Current Reviews


Drain #4

Posted: Friday, June 29, 2007
By: Bruce Logan

Writer: C.B.Cebulski
Artist: Sana Takeda

Publisher: Image Comics

Three issues into this series, I had all but made peace with the understanding that unless there was a major almost-180 degree change in the writing, C.B.Cebulski’s Drain was going to be an extremely leisurely (i.e. decompressed) read. I mentioned and elaborated on it in my review of the previous issue. However, one thing that slipped my mind then and which I am making up for now is that even though the plot progression might be glacial, it did serve by allowing for loads of time for character development, something which Mr. Cebulski made full use (what with all the flashback scenes).

Going into this issue, I was ready for even more of the same old, same old, pace, and even though Drain still isn’t going to win any speed contests, its pacing does pick up a bit. However, it could as well be because unlike the previous two issues, the majority of this issue takes place in present time. Even the opening flashback serves only to tie up last issue’s loose remainders.

This issue also has yet another important character making his return. Important to both Chinatsu and Freya, he is none other than the vampire who turned Chinatsu and provided sanctuary and training to Freya in her vendetta against Chinatsu. Last seen in the previous issue, the vampire Reiji is presented as a stylish debonair bad-boy. If not for his being a vampire and all the "evil" assortments it brings along with it, one would almost expect him to swagger into a diner Fonz style, an incredibly rich designer label wearing Fonz.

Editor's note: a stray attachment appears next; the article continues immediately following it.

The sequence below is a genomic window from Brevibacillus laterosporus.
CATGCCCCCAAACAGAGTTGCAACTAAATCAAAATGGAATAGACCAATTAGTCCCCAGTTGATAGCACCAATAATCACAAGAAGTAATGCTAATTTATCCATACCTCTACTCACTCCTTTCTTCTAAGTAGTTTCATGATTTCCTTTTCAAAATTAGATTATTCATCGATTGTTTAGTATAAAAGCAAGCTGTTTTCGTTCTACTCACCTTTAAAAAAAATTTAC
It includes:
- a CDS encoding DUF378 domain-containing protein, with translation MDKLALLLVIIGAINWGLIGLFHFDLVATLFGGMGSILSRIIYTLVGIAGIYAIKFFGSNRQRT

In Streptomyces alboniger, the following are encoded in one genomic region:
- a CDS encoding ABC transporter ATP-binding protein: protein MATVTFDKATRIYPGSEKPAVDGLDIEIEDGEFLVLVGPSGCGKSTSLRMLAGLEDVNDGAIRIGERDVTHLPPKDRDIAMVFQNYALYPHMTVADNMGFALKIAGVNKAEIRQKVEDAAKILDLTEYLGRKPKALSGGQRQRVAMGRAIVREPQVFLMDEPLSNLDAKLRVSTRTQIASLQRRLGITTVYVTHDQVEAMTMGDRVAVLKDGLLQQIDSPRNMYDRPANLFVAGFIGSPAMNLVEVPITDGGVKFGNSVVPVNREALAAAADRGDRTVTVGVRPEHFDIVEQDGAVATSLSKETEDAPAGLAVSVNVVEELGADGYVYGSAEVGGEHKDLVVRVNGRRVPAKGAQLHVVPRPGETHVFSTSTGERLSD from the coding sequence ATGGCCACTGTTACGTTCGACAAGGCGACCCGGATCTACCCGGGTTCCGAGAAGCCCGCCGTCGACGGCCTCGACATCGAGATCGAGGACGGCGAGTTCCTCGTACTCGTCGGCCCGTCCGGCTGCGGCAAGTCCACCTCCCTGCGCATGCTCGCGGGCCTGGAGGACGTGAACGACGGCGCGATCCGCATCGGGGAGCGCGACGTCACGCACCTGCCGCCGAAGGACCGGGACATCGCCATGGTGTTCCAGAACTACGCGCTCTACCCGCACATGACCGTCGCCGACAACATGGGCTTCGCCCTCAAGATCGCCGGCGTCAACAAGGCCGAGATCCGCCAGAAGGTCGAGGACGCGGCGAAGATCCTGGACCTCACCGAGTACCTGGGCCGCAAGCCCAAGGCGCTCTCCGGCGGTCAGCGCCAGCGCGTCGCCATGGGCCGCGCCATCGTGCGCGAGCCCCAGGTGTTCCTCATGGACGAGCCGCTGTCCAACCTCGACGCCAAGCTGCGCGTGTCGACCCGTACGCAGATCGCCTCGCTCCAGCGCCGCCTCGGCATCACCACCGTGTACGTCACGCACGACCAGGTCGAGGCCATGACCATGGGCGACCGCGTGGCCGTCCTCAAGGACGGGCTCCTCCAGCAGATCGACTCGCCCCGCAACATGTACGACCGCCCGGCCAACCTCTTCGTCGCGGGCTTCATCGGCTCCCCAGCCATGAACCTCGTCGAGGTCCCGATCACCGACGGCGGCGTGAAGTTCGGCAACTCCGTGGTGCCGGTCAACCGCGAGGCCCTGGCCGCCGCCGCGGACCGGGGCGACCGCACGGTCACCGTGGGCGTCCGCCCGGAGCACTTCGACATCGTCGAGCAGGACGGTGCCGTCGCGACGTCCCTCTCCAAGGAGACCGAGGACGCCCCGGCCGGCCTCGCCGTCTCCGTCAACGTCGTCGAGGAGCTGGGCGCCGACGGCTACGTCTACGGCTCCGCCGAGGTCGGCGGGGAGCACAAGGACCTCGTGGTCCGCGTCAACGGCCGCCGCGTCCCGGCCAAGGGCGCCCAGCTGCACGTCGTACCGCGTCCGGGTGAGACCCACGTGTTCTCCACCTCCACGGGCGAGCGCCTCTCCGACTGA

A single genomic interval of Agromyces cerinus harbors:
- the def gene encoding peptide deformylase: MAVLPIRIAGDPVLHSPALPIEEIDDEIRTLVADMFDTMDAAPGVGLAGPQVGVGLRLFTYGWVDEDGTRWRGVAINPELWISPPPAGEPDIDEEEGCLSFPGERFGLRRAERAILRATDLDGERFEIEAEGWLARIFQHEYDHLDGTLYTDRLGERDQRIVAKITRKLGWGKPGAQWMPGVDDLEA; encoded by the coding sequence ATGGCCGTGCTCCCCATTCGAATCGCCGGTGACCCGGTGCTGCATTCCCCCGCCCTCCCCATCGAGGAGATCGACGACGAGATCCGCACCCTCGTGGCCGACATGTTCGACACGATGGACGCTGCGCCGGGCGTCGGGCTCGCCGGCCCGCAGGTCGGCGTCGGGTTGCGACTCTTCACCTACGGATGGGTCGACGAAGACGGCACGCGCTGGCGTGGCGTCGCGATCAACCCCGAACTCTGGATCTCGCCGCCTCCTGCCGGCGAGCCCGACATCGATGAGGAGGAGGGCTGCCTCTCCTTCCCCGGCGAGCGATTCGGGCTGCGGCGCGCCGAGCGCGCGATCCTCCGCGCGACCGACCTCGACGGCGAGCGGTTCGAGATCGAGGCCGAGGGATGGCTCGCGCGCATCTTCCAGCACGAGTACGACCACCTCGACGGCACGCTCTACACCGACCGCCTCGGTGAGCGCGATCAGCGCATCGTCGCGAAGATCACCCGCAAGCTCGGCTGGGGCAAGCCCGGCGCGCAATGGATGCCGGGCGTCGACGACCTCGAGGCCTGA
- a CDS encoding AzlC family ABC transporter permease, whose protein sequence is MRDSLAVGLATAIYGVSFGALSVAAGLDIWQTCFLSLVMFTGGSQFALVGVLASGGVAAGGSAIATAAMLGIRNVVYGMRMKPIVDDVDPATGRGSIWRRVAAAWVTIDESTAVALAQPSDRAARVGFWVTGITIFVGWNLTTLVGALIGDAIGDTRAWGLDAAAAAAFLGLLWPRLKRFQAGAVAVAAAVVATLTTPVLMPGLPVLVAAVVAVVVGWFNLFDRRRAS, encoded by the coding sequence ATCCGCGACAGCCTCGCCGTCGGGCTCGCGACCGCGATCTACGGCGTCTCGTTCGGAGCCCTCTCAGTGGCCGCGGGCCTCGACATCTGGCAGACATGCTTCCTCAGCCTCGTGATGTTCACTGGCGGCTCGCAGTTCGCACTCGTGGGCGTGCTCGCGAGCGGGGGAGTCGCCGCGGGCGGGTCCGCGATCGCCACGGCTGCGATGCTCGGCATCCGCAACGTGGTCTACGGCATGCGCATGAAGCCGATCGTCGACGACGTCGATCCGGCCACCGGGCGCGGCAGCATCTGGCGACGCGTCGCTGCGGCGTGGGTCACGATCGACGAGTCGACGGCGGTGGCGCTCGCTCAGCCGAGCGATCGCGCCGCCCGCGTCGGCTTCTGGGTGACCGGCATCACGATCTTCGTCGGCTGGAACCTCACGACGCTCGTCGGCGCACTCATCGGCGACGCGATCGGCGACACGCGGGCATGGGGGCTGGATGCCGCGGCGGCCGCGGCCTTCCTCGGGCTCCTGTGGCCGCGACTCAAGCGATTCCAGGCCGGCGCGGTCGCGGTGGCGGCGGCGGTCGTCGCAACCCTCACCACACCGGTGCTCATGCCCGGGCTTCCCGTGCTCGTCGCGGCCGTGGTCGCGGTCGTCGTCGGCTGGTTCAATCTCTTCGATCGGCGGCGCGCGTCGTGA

As expected, Chinatsu attacks the man she has been pursuing for centuries and as expected (given her blood loss), she gets easily taken down. However, instead of finishing her off, Reiji lets her have one last chance to get her revenge. For that he sets the time and place where they will have their final showdown. He says it is all just an amusement to him, just something to keep away the boredom that comes from living a (practically) eternal life, and his actions portray it as such.

(Possibly) the best thing about Drain is the artwork. Done in a semi-mature-anime style (as I worded it last time around), it has a certain polish to it that is almost ethereal in its look. Moreover, even though I am not a particularly big fan of splash pages, I liked all four here and especially the one on the last page. That one seems to be full of so many mixed, conflicting emotions that, well, I do not want to spoil its effect by putting it into words. Even more so because I am pretty sure that I wouldn’t be able to do it the justice it demands and deserves.

Conclusion: A bit faster paced on the story front and as impressive as ever with the art. Things seem to be looking up for Drain.

You can find more reviews by Bruce Logan at

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